As influencer contracts become more convoluted and extensive, the need for legal counsel is increasing.
Enter Hashtag Legal, a law firm that represents influencers, influencer agencies, platforms and brands as they navigate the evolving world of influencer marketing. Lawyer Jamie Lieberman launched the firm with co-founder Danielle Liss in 2016 because they saw a need in the industry for attorneys who understand the business.
This is what a typical day looks like for Lieberman, lightly edited.
7 a.m.: I wake up, and then check my emails and Facebook. Many of my clients are influencers and like to communicate through Facebook Messenger. I respond to any emails or messages that I can handle quickly and flag the rest for later.
7:15 a.m.: By now, my kids are getting up and ready to go, so it is time for mom mode. The kids eat breakfast and get dressed, while I pack lunches and get backpacks ready. We are out the door by 8 a.m. to walk to school.
8:30 a.m.: After I drop off the kids, I head to the gym for a workout, which I try to do every morning. Typically, my days are heavily scheduled, so this is the one hour of the day that is just for me. After my workout, I grab a coffee at my favorite local coffee shop and send my business partner, Danielle, an update while I head to work.
9:45 a.m.: I have my first client call of the day, on Skype. We talk about negotiating an employment agreement. My law practice is virtual and I work from home, so we frequently rely on Skype, Zoom and Google Hangouts.
10 a.m.: I turn to my email and start to respond to ones that came in overnight and in the morning. I realize I haven’t eaten anything yet, so I grab a bowl of oatmeal.
11 a.m.: I receive an email from a client about an emergent contract review. The client has a deal to create sponsored content for a brand, and they need an agreement that will detail the arrangement, including deliverables, ownership of deliverables, timing and payment. I review the contract, make revisions and send it back to the client. My paralegal then flags an issue, which turns into a phone call and a complete redraft.
12:30 p.m.: The contract is finished, so I grab a quick salad at Trader Joe’s. Then, I check out Facebook and respond to a few messages while sneaking in a few looks at cat memes. Can you ever look at enough cat memes?
1:15 p.m.: My client calls to confirm they are happy with the contract. I celebrate with a snack — a clementine — and then sneak in a few more emails before my next appointment.
2 p.m.: I appear on a Facebook Live with Danielle to talk for a digital information initiative called Agency in Your Inbox, where 18 experts provide information for entrepreneurs about growing and protecting their businesses. We speak about how to work with and hire an attorney, some of the common pitfalls that entrepreneurs face, and common trademark, copyright and contract issues we see in our practice.
2:30 p.m.: I review research from my associate for a client project about the new European Union privacy laws. Research makes me hungry, so I grab some pretzels.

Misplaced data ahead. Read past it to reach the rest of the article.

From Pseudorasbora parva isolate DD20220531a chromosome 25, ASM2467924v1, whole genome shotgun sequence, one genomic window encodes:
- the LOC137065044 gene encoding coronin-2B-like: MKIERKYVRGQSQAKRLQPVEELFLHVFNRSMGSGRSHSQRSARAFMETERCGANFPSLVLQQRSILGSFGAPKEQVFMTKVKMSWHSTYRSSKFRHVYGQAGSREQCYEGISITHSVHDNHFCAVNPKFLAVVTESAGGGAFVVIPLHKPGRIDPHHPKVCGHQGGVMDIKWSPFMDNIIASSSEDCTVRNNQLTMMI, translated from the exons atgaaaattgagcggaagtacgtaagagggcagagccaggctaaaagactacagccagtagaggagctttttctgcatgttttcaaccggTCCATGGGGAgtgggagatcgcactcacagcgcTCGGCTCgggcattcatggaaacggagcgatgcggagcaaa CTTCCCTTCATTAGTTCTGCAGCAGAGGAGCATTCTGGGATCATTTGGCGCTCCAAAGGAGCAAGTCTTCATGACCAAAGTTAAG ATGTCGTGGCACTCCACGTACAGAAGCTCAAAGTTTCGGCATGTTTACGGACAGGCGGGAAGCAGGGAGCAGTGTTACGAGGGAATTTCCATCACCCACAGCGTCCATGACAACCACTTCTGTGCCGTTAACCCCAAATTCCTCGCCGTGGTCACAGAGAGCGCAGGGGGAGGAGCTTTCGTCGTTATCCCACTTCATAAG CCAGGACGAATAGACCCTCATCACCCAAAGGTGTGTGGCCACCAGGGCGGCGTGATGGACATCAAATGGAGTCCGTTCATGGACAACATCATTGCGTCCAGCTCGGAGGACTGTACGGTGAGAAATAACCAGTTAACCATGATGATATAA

4 p.m.: I have another Facebook Live appointment. I speak with the director of education for BlogPaws, a conference that focuses on pet bloggers. I’m speaking at their annual event in April about trademarks and copyright, and this Facebook Live is to promote the session. I tell the viewers why legal is awesome and definitely not scary. Seriously, it’s not.
5 p.m.: The kids get home from school, and I come out of my office to talk about their days. We have an amazing babysitter who picks them up from school, and I chat with her a bit, too. My older son starts his homework, while my younger son shows me the prize he picked from the treasure box because he had a good day.
5:30 p.m.: I finish up a few emails and start to prepare dinner, while the kids get their 30 minutes of screen time. On the menu tonight: chicken fried rice.
6 p.m.: I sit with the kids while they eat dinner, and we discuss Pokémon and “Madden” football. After dinner, we read books and hang out until bath time. This is my favorite time of the day because I get to spend time with my kids with no distractions. We don’t use technology during this hour unless one of the kids asks a question that only Siri can answer, like the diameter of Pluto.
7 p.m.: My husband gets home from work, and the kids are so excited that their dad is home, I am quickly abandoned. He handles baths and bed, so I clean up dinner and their path of destruction. While cleaning, I call Danielle to talk about a copyright question we received from a client on whether the use of certain images would constitute fair use.
7:30 p.m.: My kids are in bed, and it’s time to exhale. I eat the rest of the fried rice — there’s always leftovers! — and try to unwind with the HBO show “Barry.”
9 p.m.: I finish an outstanding client project, file a trademark for another client and respond to more emails. I also write up my schedule for tomorrow, so I can hit the ground running once I get to my desk.
Midnight: I lie down to sleep with a small prayer that no one wakes up before 7 a.m.
Image courtesy of Jaime Lieberman